The Process of Woodturning
There is a history of the turning of wood to produce bowls and other items that goes back several hundred years. Today's woodturners enjoy sophisticated tools and lathes that allow them to produce a variety of wooden objects, from utilitarian salad bowls to unique artistic pieces.
The beginning of this process begins with the acquisition of wood. In the Haines area there are abundant forests that provide trees for local sawmills, firewood companies and woodworkers like myself. At times I can buy birch logs from a local sawyer, or I may find myself running the chainsaw to harvest a tree from a local landowner. I often use the barter system, paying for the wood with a finished salad bowl or artistic piece.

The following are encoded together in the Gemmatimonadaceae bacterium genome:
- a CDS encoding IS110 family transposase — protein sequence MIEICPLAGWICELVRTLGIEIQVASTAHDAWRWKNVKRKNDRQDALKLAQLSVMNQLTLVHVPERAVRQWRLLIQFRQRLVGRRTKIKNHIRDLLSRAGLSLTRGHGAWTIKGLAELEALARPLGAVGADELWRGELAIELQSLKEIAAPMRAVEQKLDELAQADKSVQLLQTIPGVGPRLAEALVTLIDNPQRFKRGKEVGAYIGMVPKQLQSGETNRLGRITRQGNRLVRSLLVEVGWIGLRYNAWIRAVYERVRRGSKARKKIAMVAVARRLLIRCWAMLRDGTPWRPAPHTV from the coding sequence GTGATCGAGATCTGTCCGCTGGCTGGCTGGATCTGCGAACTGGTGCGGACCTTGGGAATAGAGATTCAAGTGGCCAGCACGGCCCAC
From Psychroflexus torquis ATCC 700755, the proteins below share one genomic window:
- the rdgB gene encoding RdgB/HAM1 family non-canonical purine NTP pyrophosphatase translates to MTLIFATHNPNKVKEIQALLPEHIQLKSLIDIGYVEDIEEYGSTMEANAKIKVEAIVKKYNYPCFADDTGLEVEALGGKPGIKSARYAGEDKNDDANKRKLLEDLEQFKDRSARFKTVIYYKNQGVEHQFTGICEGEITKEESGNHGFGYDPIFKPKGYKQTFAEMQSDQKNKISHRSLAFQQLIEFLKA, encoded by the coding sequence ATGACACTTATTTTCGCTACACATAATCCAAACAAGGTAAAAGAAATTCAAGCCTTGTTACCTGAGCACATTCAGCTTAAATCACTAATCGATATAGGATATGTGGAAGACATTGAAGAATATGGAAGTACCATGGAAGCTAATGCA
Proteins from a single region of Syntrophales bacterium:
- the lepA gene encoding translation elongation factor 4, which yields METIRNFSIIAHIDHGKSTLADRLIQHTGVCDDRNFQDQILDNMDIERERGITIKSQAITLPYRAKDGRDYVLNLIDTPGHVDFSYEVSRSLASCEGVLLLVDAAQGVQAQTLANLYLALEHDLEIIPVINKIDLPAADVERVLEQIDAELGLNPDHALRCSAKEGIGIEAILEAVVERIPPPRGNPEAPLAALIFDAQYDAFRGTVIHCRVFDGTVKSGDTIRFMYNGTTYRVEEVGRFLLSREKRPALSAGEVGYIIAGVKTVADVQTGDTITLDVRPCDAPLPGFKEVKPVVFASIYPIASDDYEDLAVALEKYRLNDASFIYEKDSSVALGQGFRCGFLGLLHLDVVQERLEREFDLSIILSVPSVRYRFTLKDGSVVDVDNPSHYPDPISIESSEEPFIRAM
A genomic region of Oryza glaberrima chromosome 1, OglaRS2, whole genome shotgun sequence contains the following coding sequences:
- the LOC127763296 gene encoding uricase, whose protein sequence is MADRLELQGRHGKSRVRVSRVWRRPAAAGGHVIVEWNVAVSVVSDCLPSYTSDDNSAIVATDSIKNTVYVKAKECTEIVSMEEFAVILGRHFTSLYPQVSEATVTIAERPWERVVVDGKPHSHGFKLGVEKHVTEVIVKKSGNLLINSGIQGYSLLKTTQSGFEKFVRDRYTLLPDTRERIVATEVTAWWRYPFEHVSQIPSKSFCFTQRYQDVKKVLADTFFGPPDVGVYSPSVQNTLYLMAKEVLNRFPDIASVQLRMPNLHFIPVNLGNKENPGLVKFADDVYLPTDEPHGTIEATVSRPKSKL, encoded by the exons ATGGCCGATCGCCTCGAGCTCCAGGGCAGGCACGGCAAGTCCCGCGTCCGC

Once I have acquired a birch log I will cut it into lengths appropriate to the diameter of the log, giving me enough length to make a bowl equal to the log's diameter. The "rounds" will then sit in stacks around the yard for two years in order for the wood to age and take on the fantastic coloration given by microorganisms in a process called "spaulting".
After the two year spaulting period I will use a chainsaw to slice the rounds in half and use a bandsaw to trim them into a round shape called a "blank". These blanks can be mounted on the lathe and with the use of sharp tools will be given the rough shape of a bowl or other item. The "roughies" are then placed in the kiln and dried over a period of 6 weeks. At this point they are now dry enough to be finished to final shape and thickness. The roughies are once again mounted on the lathe and after a final sanding bowls are oiled with mineral oil and olive oil and platters and artistic pieces are finished with shellac, lacquer, or polyurethane.
Rough blanks picture
Marble Ulu Description